Even before considering those articles, the court referred to Bosphorus Hava Yollari Turizm Ve Ticaret Anonim Sirketi v Minister for Transport. (2) In that case, Justice Murphy stated that the teleological or schematic approach was a fundamental principle of interpretation to be applied to EU regulations and directives. The Supreme Court approved such a position in Radio Limerick One Ltd v Independent Radio and Television Commission. (3) Consequently, in this case the court opined that the starting point for any consideration of the Brussels I Regulation is its recitals, and the court cited Recitals 2, 11, 12, 15 and 16.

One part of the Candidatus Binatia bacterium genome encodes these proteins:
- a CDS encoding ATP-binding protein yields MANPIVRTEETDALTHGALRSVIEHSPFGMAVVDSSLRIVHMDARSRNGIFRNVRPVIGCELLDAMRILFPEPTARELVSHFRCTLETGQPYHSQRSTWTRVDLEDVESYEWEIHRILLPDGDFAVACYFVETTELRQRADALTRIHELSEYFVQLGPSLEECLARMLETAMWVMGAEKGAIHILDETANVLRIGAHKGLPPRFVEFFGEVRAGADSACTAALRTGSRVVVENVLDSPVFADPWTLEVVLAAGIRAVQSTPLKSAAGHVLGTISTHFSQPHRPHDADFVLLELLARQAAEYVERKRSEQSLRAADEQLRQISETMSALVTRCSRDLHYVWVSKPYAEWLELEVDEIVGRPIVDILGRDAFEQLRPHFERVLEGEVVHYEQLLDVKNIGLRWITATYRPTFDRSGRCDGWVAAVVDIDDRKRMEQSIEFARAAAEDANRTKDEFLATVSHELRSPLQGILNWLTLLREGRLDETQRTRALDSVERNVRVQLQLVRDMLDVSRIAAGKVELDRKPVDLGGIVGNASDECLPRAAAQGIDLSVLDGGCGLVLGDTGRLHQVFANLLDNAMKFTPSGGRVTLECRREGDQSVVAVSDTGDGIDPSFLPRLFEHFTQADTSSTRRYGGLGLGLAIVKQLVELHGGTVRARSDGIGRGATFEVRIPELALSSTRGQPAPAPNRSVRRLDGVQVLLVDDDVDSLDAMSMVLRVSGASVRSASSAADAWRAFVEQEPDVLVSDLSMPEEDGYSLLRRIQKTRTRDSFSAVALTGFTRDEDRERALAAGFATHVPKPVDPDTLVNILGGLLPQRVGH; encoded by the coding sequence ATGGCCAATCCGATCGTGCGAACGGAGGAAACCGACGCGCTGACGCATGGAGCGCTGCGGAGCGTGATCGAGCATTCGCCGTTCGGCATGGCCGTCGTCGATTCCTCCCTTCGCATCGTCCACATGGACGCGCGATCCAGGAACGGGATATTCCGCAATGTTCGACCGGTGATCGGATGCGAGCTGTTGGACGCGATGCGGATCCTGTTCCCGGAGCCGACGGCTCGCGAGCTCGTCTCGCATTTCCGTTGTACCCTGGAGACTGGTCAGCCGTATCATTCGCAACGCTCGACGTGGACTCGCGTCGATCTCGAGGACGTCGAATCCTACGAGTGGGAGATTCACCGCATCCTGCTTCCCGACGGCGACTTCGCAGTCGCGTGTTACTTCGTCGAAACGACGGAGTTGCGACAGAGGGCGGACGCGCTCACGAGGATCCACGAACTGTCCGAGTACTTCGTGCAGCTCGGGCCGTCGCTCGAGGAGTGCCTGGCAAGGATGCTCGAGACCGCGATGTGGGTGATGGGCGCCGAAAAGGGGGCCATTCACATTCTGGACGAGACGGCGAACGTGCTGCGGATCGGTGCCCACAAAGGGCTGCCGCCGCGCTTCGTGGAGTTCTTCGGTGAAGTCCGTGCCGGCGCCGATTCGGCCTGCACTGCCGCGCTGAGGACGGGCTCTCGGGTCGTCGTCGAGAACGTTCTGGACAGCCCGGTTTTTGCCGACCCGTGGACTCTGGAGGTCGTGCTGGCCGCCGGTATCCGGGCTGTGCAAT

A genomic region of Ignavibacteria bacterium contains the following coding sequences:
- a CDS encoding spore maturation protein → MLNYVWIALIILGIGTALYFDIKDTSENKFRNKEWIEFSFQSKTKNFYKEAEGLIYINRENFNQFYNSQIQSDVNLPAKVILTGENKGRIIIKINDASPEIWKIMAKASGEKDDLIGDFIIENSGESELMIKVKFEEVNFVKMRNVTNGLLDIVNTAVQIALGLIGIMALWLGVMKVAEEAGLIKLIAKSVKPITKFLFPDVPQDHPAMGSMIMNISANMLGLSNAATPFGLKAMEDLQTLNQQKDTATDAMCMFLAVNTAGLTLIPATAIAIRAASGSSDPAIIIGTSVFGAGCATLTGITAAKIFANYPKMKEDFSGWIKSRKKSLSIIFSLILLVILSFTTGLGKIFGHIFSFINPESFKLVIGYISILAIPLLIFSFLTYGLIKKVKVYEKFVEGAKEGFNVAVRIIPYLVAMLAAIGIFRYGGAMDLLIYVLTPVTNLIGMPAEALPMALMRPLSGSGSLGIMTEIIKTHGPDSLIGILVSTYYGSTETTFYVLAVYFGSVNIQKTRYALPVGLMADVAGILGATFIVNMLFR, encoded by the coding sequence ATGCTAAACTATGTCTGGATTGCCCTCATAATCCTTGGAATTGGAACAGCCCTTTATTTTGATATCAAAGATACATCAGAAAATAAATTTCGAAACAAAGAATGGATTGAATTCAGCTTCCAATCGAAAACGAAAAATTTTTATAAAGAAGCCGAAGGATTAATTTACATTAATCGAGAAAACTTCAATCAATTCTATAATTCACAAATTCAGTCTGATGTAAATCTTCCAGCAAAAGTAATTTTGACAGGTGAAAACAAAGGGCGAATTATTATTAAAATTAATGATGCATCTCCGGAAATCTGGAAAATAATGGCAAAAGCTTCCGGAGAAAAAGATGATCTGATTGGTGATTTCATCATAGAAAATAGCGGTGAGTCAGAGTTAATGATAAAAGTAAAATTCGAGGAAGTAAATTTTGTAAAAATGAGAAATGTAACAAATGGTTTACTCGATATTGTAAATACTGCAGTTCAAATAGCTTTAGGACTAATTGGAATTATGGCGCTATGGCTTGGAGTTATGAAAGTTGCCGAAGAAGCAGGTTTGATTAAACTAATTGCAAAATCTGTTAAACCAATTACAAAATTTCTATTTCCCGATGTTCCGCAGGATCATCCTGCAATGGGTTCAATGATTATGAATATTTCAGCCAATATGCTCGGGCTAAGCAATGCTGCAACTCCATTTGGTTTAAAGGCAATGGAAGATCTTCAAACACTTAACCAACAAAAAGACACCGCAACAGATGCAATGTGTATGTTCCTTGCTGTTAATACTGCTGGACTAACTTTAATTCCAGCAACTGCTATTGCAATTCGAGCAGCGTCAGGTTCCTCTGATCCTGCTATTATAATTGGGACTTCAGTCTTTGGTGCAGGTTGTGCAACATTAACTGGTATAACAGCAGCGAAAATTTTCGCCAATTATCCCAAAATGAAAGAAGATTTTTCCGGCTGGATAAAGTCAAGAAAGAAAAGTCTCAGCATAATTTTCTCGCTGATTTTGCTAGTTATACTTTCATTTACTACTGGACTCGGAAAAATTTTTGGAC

However, prior to addressing either article, the court referred to Article 27, which – along with Article 28 – forms part of Section 9 of the regulation, headed "Lis Pendens – Related Actions". In that context, the court noted that the difference between Article 27 and Article 28 is that the former is concerned with proceedings that involve the same cause of action and the same parties, while the latter addresses what are described as 'related actions', in the sense in which that term is used. The court felt that related actions clarified the "overall architecture" of the provisions in that, where the same case is brought in more than one jurisdiction, the court first seized has jurisdiction and any other courts are to decline jurisdiction. However, the court made clear that if any doubt exists, then all other courts are to stay their proceedings until the court first seized can determine whether it has jurisdiction. With related actions, under Article 28, a court other than the court first seized is permitted to stay its proceedings. Thus, relying on Popely v Popely, (4) which the court thought was of general guidance, the overall purpose of Section 9 is to prevent "parallel proceedings in two Member States with jurisdiction with potentially irreconcilable judgments".